• Quidding
  • Reluctance or refusal to eat
  • Bad breath
  • Obvious pain or discomfort when eating or always chewing on one side
  • Facial swellings
  • Long fibre, whole cereal grains or partially/ undigested feed in droppings
  • Reluctance to accept the bit and/or changes in ridden behaviour

The most suitable feed(s) will vary between individuals and will depend, amongst other factors, on the dental issue(s) involved and whether a replacement for ‘bucket feed’ and/ or forage is needed. Soft, short chopped fibres may be suitable for some, while others may need a mash, potentially to replace 100% of their diet.


The majority of cubes and pellets can be soaked before feeding but quick-soaking mashes may be a more convenient option. Some products are suitable to feed as a replacement for compound feed (mix and cubes) while others can be fed as a full or partial replacement for hay/ forage.

Regardless of the product used, owners should weigh their feeds before soaking – the increase in volume post-soaking can make it easy to over-estimate how much is fed.

Using warm water can speed-up the soaking time and may be preferred by some seniors, especially those with sensitive teeth. If you suffer from sensitive teeth yourself, the last thing you want to do is tuck into an ice-cream!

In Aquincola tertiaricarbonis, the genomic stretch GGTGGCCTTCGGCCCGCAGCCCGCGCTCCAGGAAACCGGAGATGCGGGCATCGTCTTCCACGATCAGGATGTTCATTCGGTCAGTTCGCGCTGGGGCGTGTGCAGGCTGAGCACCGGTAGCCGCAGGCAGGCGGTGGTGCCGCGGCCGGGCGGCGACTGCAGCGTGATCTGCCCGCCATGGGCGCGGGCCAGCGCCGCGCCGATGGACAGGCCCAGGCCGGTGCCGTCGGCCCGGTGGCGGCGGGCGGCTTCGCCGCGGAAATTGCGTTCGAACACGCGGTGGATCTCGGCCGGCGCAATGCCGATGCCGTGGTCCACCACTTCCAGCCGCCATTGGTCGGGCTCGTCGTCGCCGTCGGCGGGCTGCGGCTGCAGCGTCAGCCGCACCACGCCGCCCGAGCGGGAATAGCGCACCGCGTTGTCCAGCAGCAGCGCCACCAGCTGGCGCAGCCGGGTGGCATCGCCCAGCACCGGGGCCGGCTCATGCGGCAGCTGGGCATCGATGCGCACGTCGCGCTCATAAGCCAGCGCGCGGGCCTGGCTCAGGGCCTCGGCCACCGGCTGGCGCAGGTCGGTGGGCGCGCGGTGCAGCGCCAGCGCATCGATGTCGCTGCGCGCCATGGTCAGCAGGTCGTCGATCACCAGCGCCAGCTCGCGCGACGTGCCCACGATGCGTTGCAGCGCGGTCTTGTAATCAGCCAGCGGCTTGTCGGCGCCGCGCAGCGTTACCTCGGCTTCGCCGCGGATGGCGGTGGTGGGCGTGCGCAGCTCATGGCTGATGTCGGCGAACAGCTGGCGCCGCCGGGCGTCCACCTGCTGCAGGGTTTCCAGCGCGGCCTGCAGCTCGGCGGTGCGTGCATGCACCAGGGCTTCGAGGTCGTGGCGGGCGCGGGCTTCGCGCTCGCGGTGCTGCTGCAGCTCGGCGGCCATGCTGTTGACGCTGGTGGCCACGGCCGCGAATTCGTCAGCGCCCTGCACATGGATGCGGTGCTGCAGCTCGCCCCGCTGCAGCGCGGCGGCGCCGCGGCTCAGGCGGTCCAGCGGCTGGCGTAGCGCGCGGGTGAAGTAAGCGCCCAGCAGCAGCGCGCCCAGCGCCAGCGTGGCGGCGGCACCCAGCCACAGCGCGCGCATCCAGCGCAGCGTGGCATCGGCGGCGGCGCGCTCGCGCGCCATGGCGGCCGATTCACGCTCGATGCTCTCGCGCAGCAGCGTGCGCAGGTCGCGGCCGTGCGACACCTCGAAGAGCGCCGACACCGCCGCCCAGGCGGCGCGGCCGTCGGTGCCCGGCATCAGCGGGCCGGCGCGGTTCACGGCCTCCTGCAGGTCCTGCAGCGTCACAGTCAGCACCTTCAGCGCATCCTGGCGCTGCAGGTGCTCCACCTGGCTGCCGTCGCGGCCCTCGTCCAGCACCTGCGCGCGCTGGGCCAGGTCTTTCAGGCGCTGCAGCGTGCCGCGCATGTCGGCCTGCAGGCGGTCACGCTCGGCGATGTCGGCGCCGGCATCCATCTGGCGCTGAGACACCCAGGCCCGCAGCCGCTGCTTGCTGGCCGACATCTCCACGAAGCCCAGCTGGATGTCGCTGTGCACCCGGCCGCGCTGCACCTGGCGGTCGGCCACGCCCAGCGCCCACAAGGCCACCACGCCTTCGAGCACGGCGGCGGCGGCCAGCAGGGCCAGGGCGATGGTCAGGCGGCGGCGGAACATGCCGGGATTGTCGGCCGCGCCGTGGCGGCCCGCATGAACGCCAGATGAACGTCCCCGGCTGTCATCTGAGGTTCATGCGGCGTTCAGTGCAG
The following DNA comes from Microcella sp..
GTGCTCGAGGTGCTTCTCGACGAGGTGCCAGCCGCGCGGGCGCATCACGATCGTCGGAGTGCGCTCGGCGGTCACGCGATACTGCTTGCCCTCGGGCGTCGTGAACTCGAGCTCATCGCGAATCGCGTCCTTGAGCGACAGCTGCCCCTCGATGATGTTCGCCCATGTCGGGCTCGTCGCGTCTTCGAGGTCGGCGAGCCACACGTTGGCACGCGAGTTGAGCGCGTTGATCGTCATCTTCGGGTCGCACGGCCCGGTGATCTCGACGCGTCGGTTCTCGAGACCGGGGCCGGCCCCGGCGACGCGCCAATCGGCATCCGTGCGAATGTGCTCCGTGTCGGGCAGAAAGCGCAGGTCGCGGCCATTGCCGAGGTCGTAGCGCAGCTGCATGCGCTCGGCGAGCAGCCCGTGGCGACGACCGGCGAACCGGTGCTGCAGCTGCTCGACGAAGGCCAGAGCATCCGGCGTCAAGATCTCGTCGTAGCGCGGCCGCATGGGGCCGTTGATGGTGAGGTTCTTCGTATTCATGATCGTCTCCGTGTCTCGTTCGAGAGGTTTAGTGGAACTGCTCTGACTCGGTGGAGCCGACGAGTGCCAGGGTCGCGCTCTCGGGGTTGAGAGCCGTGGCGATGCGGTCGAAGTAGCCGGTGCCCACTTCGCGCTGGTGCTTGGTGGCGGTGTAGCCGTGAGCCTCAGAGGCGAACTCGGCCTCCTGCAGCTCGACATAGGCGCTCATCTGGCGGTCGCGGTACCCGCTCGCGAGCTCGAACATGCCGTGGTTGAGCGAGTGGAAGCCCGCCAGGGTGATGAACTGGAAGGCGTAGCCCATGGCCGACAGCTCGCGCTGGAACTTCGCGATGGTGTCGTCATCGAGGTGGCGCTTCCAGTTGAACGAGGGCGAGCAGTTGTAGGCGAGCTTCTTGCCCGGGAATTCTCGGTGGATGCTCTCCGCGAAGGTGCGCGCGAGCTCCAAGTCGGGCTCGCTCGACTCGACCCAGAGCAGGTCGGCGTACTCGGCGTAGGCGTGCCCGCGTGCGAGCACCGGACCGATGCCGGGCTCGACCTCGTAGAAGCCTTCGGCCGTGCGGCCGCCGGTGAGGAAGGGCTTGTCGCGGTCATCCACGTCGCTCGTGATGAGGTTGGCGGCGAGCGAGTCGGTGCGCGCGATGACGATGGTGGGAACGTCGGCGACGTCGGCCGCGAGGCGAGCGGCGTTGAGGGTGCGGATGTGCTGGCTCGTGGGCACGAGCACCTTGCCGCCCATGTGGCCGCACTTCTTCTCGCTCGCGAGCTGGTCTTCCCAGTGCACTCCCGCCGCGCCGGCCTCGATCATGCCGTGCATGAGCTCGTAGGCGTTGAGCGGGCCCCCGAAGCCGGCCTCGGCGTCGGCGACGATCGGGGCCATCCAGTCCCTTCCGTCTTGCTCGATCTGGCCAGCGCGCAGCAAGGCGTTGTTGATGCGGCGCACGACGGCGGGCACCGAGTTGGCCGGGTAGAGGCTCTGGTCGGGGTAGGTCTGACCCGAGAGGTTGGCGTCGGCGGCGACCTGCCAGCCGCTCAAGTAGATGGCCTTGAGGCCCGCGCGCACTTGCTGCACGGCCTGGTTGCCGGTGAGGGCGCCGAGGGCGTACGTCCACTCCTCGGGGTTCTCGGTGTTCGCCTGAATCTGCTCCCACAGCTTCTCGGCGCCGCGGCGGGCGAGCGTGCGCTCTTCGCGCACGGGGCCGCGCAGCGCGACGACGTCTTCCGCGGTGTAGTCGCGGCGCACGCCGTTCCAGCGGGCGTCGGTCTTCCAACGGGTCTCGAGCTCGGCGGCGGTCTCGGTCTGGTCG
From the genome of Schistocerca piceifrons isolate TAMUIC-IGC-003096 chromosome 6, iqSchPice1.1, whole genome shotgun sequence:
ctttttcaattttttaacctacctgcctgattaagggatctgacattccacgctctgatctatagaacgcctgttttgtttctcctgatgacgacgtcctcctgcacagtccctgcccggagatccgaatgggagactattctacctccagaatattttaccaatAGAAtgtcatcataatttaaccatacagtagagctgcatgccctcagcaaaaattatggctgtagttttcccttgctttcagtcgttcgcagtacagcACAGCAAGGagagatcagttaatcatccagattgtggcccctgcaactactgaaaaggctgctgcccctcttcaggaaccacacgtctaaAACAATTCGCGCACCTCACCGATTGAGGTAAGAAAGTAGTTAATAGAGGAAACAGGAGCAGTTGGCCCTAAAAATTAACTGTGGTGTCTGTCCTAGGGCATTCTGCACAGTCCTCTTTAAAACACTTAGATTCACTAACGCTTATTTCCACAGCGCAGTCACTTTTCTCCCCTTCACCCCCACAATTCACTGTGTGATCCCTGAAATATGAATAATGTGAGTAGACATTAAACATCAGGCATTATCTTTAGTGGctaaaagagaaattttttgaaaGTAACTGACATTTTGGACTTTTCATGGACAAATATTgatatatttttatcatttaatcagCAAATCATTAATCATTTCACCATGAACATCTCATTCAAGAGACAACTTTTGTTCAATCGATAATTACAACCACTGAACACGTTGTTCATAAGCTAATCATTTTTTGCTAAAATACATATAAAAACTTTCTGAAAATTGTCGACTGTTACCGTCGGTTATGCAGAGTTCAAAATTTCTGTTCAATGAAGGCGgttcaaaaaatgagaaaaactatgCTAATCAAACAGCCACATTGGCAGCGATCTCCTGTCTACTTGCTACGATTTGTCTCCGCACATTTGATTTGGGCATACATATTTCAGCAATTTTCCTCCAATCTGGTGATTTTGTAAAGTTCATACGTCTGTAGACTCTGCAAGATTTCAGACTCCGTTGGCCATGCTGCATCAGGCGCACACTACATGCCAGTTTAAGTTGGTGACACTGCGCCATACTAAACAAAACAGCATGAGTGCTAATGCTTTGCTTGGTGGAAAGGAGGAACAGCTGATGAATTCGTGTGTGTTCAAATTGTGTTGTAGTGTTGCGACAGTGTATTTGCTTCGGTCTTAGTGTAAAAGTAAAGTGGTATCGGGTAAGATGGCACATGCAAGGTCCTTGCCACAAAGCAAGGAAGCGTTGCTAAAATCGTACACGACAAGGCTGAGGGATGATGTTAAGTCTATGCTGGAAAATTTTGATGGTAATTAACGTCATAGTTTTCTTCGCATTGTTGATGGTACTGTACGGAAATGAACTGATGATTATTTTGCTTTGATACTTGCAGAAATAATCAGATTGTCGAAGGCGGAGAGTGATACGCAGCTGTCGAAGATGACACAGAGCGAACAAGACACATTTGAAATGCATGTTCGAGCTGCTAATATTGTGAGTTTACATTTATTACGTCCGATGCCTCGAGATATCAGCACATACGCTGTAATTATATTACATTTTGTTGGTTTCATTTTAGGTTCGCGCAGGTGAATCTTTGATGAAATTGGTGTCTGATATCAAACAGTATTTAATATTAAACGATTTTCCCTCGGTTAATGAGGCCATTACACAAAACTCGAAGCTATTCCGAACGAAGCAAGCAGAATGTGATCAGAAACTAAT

• Forage replacers are essential for those unable to manage long fibre (grass, hay and haylage)
  • Where possible, include short chopped fibre to increase eating time/chewing as this supports gastric health and mental well- being
  • Quick-soaking mashes are ideal for those who can no longer manage short chopped fibre or cubes
  • Some products are suitable for feeding as full hay replacers whilst others, including unmolassed sugar beet, alfalfa and grass nuts, are only suitable for feeding as partial forage replacers
  • Remember, grass-based products may be high in water soluble carbohydrate (WSC) or ‘sugar’, even if they are molasses free
  • Hay replacers should ideally be divided into a minimum of four meals for horses without access to grazing
  • Some horses learn to regulate their intake but small, frequent meals and dividing rations between multiple buckets may help to encourage ‘grazing’